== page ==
Some Israeli legal experts say there is an argument for curtailing the court’s use of the vague standard of reasonableness, which has never been defined under Israeli law. Mr. Netanyahu said this week that the judicial change was “not the end of democracy but rather the strengthening of democracy.”
Supporters of the overhaul said the courts had other tools to oversee government appointments and decisions, without relying on reasonableness. The finance minister, Bezalel Smotrich, a staunch supporter, described the restriction on reasonableness as “an essential necessity” — one, he asserted, that actually enjoys a “broad consensus.”
But many legal scholars have denounced what they call the drastic version of the proposed law, saying it could be used by Mr. Netanyahu to replace the attorney general and halt his own trial on charges of corruption. Mr. Netanyahu has denied any such motives and any wrongdoing.
Is more legislation to come?
It’s hard to know. The current bill, while controversial, does not include some of the most contentious changes proposed earlier by Mr. Netanyahu’s far-right coalition.
The question in many people’s minds is whether Mr. Netanyahu will stop after this bill’s passage in hopes it will satisfy his coalition partners. Or will he make more changes piece by piece, as the opposition fears.
In one example of how opaque the situation is, Mr. Netanyahu said in an interview last week that he had thrown out a particularly divisive part of the judicial overhaul plan that would allow Parliament to override Supreme Court decisions. But several of his ministers have since said it remains on the agenda.
The bill to change the makeup of the judges’ selection committee was suspended after the wave of protests in March, but it could be brought back to Parliament for approval at any time.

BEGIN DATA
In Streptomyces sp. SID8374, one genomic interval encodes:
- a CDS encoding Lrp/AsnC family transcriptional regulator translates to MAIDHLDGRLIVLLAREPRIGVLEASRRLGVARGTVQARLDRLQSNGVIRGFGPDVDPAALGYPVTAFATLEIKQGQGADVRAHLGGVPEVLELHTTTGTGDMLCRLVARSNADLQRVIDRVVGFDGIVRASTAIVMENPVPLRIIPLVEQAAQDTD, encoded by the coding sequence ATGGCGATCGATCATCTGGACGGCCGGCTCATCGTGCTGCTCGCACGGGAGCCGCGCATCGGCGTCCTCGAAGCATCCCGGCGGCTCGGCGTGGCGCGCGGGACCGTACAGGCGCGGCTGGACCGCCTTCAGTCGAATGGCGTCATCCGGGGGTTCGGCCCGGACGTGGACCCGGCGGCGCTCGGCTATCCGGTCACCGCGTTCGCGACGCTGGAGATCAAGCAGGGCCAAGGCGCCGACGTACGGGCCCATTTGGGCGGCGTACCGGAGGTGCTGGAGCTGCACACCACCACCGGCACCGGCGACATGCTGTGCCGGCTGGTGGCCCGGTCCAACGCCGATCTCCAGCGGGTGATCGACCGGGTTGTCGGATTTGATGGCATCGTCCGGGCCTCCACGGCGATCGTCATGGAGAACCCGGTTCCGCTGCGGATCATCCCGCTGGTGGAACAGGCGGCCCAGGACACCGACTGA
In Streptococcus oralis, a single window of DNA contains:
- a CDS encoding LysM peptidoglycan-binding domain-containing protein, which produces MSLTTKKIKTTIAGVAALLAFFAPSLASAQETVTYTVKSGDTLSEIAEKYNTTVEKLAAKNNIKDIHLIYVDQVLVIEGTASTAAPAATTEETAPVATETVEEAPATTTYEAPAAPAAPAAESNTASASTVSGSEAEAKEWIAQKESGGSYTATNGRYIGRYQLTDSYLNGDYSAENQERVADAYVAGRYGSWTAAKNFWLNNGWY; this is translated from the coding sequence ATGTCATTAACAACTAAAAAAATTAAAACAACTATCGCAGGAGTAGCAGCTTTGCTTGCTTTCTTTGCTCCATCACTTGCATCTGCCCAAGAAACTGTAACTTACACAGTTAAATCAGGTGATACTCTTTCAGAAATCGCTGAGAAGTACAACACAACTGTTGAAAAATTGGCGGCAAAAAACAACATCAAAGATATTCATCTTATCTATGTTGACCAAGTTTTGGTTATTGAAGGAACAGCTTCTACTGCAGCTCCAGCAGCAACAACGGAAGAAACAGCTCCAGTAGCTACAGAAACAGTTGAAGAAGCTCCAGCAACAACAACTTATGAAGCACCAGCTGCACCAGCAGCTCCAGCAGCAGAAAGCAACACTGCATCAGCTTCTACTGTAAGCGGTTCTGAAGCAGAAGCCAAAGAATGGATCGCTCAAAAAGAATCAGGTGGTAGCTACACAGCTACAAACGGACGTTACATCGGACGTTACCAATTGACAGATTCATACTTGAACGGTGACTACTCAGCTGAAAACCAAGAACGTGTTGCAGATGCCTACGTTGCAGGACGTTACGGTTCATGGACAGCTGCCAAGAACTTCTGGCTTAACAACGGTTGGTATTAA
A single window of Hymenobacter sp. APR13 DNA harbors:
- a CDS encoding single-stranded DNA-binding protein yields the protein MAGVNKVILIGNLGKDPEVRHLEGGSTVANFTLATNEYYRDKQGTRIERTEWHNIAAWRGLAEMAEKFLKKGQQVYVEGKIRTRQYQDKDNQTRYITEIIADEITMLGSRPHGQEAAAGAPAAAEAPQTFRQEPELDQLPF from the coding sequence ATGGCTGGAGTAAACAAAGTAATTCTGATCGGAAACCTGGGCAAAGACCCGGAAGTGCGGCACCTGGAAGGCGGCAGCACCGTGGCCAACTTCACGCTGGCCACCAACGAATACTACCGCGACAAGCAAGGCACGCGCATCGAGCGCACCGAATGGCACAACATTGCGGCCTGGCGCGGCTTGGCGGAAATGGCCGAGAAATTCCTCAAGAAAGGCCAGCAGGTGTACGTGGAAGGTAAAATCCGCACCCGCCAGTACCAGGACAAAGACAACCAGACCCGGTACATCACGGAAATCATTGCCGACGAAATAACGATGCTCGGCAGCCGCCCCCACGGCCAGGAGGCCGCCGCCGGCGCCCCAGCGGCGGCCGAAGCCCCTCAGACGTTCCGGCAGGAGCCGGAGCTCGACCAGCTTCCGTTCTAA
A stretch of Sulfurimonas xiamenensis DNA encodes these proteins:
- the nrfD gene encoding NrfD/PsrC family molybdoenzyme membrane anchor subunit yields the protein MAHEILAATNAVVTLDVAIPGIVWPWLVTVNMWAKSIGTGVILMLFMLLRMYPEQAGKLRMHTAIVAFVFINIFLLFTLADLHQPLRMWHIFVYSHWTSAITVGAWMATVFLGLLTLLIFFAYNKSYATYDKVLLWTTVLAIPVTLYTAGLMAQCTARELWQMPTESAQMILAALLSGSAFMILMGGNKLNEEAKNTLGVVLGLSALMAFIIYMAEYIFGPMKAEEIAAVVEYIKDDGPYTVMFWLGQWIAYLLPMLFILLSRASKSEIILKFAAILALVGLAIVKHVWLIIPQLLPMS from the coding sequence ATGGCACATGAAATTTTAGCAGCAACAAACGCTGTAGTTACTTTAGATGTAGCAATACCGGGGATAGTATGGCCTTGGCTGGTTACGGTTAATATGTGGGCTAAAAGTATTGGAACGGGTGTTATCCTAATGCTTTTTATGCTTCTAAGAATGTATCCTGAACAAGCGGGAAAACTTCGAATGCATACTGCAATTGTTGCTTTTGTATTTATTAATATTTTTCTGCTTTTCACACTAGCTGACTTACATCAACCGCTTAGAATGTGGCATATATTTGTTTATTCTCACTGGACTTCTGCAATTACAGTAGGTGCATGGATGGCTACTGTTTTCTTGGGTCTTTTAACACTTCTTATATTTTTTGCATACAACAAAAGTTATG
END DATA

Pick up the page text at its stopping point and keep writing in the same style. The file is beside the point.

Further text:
Where does the prime minister stand?
Mr. Netanyahu is caught between stabilizing his coalition, which includes far-right and ultra-Orthodox parties that have their own reasons for wanting to restrict the powers of the Supreme Court, and the fury of more liberal Israelis who are likely to ramp up the protests if and when the “reasonableness” bill comes up for a final vote.
“Netanyahu remains very ambiguous about whether this will be the last chapter, whereas other members of the government are very explicit about their intention to continue,” Mr. Plesner said. “Nobody really knows.”
Can the opposition stop the plan?
Outnumbered in Parliament, Israel’s opposition parties are powerless to vote down the judicial legislation on their own.
But the popular backlash to the overhaul has come from the centers of power of Israeli society, including hundreds of volunteers in the most elite ranks of the military reserves, along with leaders from the vaunted high-tech industry, academia, the medical profession and the powerful trade unions. All of these power players joined forces and compelled Mr. Netanyahu to pause the overhaul a few months ago.
Reservists from prestigious units of the army are again threatening to stop volunteering if the overhaul moves ahead.
Arnon Bar-David, chairman of the Histadrut, the main labor union, called on Mr. Netanyahu on Tuesday to “stop the insane chaos in Israeli society.” He stopped short of threatening an imminent general strike but told union leaders: “When I feel that things have gone too far, we will use our strength.”